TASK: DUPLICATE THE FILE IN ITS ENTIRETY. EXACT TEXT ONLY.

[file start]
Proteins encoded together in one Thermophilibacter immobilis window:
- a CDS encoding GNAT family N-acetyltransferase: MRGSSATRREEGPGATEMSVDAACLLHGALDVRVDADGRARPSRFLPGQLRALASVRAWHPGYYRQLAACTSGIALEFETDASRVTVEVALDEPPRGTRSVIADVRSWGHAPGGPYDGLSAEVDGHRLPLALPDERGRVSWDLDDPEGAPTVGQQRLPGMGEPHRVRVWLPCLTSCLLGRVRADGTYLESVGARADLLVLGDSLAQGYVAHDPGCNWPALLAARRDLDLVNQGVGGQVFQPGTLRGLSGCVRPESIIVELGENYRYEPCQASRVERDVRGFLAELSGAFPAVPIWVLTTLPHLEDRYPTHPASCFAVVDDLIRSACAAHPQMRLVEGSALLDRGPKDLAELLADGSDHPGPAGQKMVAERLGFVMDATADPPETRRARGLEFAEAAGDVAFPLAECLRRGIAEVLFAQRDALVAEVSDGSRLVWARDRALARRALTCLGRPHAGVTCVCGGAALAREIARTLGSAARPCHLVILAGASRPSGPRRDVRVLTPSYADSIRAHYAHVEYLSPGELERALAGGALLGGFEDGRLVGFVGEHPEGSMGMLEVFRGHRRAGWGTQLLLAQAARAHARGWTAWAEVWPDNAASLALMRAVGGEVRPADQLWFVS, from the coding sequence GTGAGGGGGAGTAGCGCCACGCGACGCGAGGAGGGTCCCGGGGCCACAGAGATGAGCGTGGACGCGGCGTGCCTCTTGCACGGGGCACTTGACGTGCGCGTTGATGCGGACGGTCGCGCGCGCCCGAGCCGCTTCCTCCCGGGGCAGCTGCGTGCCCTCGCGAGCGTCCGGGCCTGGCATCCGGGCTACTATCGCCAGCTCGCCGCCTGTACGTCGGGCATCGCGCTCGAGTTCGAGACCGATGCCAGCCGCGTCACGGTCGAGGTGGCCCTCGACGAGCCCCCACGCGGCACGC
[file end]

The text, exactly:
Proteins encoded together in one Thermophilibacter immobilis window:
- a CDS encoding GNAT family N-acetyltransferase: MRGSSATRREEGPGATEMSVDAACLLHGALDVRVDADGRARPSRFLPGQLRALASVRAWHPGYYRQLAACTSGIALEFETDASRVTVEVALDEPPRGTRSVIADVRSWGHAPGGPYDGLSAEVDGHRLPLALPDERGRVSWDLDDPEGAPTVGQQRLPGMGEPHRVRVWLPCLTSCLLGRVRADGTYLESVGARADLLVLGDSLAQGYVAHDPGCNWPALLAARRDLDLVNQGVGGQVFQPGTLRGLSGCVRPESIIVELGENYRYEPCQASRVERDVRGFLAELSGAFPAVPIWVLTTLPHLEDRYPTHPASCFAVVDDLIRSACAAHPQMRLVEGSALLDRGPKDLAELLADGSDHPGPAGQKMVAERLGFVMDATADPPETRRARGLEFAEAAGDVAFPLAECLRRGIAEVLFAQRDALVAEVSDGSRLVWARDRALARRALTCLGRPHAGVTCVCGGAALAREIARTLGSAARPCHLVILAGASRPSGPRRDVRVLTPSYADSIRAHYAHVEYLSPGELERALAGGALLGGFEDGRLVGFVGEHPEGSMGMLEVFRGHRRAGWGTQLLLAQAARAHARGWTAWAEVWPDNAASLALMRAVGGEVRPADQLWFVS, from the coding sequence GTGAGGGGGAGTAGCGCCACGCGACGCGAGGAGGGTCCCGGGGCCACAGAGATGAGCGTGGACGCGGCGTGCCTCTTGCACGGGGCACTTGACGTGCGCGTTGATGCGGACGGTCGCGCGCGCCCGAGCCGCTTCCTCCCGGGGCAGCTGCGTGCCCTCGCGAGCGTCCGGGCCTGGCATCCGGGCTACTATCGCCAGCTCGCCGCCTGTACGTCGGGCATCGCGCTCGAGTTCGAGACCGATGCCAGCCGCGTCACGGTCGAGGTGGCCCTCGACGAGCCCCCACGCGGCACGC